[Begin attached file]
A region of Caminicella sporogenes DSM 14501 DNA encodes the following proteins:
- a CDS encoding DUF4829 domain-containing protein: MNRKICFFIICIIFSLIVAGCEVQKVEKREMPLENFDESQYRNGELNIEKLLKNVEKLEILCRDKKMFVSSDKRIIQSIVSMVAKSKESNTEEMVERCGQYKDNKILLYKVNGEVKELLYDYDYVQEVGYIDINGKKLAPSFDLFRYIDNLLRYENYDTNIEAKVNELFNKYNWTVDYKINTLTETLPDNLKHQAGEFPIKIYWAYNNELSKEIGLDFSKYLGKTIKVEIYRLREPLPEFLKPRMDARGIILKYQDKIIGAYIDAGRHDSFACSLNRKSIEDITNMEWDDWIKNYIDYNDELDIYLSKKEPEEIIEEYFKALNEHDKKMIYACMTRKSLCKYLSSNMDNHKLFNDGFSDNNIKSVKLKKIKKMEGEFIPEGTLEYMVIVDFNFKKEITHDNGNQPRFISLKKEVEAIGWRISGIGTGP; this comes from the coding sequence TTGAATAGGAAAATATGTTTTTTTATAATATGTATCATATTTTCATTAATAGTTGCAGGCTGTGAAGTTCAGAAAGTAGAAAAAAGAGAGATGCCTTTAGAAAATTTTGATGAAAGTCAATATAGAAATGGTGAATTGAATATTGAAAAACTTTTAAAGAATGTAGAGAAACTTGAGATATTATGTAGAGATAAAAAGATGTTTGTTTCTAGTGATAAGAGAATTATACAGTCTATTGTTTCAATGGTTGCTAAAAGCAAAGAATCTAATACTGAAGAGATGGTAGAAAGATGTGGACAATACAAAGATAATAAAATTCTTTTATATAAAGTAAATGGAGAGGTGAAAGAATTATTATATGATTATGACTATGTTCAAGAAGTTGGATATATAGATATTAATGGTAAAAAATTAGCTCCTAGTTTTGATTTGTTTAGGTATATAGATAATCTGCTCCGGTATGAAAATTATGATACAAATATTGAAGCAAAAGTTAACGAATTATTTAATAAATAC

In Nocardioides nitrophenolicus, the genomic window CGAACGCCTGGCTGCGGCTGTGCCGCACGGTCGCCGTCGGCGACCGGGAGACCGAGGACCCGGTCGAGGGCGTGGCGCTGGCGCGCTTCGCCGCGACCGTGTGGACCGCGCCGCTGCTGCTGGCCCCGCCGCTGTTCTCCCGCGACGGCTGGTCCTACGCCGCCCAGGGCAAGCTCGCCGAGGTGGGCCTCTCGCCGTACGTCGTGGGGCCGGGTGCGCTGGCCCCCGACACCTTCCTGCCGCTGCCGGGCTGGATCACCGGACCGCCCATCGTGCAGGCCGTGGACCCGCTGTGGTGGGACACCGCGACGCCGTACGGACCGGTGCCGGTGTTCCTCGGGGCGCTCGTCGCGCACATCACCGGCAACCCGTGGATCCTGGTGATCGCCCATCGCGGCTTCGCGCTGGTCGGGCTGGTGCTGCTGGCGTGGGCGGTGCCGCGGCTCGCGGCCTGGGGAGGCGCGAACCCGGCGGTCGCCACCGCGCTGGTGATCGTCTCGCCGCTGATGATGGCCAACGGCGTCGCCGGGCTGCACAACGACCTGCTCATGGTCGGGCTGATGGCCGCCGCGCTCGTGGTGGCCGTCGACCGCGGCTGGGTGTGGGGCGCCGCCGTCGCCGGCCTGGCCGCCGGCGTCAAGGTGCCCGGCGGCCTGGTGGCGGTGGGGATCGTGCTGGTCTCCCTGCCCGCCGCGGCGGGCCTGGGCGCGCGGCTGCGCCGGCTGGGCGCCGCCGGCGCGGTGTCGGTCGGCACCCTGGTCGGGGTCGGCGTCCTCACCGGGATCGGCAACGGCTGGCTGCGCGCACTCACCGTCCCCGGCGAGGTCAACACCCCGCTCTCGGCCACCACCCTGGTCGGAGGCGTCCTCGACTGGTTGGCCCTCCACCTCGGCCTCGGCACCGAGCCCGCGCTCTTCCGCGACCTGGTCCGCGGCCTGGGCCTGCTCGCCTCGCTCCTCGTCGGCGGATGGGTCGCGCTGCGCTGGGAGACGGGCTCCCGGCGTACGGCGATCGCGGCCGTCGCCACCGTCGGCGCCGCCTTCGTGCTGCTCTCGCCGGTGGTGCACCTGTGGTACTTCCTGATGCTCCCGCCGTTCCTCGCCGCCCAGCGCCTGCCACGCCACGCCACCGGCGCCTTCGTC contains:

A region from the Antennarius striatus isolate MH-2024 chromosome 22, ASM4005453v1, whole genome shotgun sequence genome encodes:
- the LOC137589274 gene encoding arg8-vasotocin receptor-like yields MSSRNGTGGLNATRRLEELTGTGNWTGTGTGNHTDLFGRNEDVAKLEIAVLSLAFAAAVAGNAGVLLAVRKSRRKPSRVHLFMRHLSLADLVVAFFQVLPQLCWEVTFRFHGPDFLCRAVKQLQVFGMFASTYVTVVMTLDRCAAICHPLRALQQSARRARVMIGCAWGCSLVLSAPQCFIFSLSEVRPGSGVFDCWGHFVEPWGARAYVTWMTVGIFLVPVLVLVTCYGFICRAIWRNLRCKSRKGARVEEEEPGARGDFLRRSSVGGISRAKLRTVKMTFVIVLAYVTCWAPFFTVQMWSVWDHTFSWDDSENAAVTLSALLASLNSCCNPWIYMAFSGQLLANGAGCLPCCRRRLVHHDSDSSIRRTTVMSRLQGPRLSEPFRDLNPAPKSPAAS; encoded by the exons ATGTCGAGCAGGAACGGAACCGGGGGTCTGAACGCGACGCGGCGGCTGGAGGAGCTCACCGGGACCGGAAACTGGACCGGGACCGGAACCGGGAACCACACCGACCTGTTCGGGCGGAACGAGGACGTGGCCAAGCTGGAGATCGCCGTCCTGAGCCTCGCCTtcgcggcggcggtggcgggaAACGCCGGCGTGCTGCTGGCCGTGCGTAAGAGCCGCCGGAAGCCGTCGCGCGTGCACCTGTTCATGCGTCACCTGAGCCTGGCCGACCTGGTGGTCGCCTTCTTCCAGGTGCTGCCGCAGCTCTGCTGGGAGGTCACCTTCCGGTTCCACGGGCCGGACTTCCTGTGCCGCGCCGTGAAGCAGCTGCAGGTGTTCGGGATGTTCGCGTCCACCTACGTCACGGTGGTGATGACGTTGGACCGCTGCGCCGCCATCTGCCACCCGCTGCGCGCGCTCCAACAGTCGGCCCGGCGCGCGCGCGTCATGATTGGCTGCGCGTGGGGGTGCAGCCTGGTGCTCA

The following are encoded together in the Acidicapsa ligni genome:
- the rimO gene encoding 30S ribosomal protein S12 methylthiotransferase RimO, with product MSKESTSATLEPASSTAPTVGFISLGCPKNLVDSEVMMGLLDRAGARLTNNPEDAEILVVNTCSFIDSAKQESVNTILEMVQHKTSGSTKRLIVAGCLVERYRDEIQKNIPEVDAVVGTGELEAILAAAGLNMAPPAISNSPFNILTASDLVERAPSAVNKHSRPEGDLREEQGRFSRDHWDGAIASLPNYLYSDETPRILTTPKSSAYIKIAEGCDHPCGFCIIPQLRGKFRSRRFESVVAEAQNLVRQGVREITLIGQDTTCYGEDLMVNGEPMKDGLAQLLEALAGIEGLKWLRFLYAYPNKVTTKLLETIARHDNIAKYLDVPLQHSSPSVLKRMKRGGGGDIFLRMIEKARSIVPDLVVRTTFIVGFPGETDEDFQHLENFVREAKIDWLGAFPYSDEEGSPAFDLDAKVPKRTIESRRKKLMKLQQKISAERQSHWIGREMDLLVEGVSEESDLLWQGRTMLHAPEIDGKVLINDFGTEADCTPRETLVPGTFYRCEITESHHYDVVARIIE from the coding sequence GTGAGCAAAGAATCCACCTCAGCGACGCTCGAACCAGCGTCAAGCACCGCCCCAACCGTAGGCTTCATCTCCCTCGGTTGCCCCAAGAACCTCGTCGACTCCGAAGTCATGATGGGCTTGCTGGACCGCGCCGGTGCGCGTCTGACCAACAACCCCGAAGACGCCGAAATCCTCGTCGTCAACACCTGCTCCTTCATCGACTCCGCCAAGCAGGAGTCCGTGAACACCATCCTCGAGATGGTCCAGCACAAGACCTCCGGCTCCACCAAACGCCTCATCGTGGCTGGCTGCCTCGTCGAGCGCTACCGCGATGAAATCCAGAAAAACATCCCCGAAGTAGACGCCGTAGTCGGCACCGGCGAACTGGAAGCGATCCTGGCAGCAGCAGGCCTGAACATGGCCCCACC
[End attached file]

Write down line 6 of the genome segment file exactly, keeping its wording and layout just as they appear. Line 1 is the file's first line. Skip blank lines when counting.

The following are encoded together in the Acidicapsa ligni genome: